Matt Ball and I wrote a book about how advocates can be maximally effective for animals, The Animal Activist’s Handbook. Peter Singer says about the book: “Rarely have so few pages contained so much intelligence and good advice. Get it, read it, and act on it. Now.” Taken from our book, my top three recommendations are:

1. Remember the multiplier

If you are a vegetarian or vegan, you’re saving dozens of land animals and even more sea animals every single year. That’s something to be proud of, and it’s a deeply powerful statement in support of compassion and mercy and against cruelty and misery. Amazingly, if you convince one more person to adopt a vegetarian diet, in that moment you’ve doubled your lifetime effect as a vegetarian. So we should all be doing what we can to influence others to adopt a vegetarian diet, including little things like wearing vegetarian T-shirts and putting “Happy Vegetarian” bumper stickers on our cars and laptops, and bigger things like getting active through Vegan Outreach’s Adopt a College campaign or Farm Sanctuary’s Compassionate Communities Campaign.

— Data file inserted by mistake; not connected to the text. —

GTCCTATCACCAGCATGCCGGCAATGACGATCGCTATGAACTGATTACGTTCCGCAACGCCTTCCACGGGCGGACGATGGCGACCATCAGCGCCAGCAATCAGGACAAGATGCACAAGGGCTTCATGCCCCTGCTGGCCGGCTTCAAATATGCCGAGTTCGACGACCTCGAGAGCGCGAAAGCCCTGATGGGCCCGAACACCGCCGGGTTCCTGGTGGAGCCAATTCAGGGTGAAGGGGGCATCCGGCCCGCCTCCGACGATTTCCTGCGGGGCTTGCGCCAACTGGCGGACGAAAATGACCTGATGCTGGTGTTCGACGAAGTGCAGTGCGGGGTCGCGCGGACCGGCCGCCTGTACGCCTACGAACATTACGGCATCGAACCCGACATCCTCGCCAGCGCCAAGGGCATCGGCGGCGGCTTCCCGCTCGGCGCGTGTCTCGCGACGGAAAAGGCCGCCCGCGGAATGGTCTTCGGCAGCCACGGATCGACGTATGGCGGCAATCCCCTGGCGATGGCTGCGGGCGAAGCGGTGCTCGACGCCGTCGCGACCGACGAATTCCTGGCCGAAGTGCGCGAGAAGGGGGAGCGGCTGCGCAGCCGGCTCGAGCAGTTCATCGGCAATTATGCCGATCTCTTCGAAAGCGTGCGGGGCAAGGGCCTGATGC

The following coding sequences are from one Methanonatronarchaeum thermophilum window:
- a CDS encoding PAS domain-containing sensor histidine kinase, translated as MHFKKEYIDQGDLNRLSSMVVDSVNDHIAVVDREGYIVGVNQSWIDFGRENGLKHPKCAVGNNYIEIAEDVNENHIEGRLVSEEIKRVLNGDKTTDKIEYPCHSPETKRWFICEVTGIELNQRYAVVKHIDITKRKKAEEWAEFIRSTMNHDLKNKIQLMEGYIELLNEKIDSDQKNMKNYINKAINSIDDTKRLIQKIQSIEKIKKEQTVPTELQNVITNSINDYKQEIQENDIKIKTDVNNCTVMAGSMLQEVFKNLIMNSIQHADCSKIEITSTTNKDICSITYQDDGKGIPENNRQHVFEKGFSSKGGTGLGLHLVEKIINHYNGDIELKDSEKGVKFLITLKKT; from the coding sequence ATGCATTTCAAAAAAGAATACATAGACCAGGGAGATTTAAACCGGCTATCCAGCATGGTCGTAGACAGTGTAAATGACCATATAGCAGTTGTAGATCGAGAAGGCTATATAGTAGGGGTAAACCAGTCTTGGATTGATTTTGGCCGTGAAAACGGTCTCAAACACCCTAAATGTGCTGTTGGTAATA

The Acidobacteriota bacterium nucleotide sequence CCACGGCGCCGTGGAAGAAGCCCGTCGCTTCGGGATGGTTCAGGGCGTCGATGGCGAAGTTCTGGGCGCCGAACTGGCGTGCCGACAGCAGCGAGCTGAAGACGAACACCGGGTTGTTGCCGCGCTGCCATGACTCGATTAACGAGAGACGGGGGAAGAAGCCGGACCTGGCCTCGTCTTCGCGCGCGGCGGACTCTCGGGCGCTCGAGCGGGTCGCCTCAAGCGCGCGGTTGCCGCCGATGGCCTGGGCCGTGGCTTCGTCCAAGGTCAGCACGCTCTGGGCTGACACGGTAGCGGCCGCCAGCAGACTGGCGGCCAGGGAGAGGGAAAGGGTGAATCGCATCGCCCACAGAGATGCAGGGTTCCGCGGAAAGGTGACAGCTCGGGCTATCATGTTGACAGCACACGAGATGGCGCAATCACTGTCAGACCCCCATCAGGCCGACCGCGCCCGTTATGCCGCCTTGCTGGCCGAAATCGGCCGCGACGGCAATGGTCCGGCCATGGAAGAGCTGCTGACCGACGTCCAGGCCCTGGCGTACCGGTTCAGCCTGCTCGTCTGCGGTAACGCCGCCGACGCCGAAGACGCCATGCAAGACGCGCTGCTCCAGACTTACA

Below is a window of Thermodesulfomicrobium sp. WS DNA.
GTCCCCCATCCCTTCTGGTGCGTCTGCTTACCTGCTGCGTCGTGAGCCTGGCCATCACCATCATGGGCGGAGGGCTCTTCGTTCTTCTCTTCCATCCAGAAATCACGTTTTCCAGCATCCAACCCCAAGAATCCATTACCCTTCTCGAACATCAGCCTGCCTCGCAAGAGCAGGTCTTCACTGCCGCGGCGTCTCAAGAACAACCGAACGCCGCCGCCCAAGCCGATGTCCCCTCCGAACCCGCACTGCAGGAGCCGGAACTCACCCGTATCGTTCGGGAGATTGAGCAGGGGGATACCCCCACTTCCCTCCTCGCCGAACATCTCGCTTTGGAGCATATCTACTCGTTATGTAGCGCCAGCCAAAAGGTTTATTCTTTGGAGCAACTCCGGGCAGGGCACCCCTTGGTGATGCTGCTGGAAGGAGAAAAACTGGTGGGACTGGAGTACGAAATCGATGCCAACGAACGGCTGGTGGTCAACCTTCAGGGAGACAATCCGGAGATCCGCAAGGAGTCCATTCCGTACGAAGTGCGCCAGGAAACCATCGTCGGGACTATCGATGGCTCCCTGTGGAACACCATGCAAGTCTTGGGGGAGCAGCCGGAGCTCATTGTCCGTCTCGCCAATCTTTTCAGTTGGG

2. Pretend you’re Socrates

Socrates asked questions of those with whom he was engaged to help others see that their current moral paradigms supported his position. We should also do precisely that. No one wants to support cruelty to animals, and yet anyone who is eating meat is supporting egregious abuse. So our best way of engaging with people is to help them question how, when eating meat, their values and actions are not in alignment. All other arguments are a diversion from this central and winning argument—which should be framed as a discussion, not a diatribe.

3. Don’t get discouraged

As Dr. King said, “The arc of the moral universe is long, but it bends toward justice.” It’s remarkable to think that for most of human history, humans have considered it acceptable for some humans to hold others as slaves, and for women to be—for all intents and purposes—the property of their husbands. Think for a moment about how quickly that understanding has completely changed in the developed world—in just a few generations. There’s so much animal suffering that it’s easy to get discouraged, but we shouldn’t: We have science, logic, and morality on our side; it’s only a matter of time before we win.

 

Want to receive blog updates twice a month? Join the Compassionate Communities Campaign to get them delivered straight to your inbox.

Best advice for animal activists – part two

July 30, 2012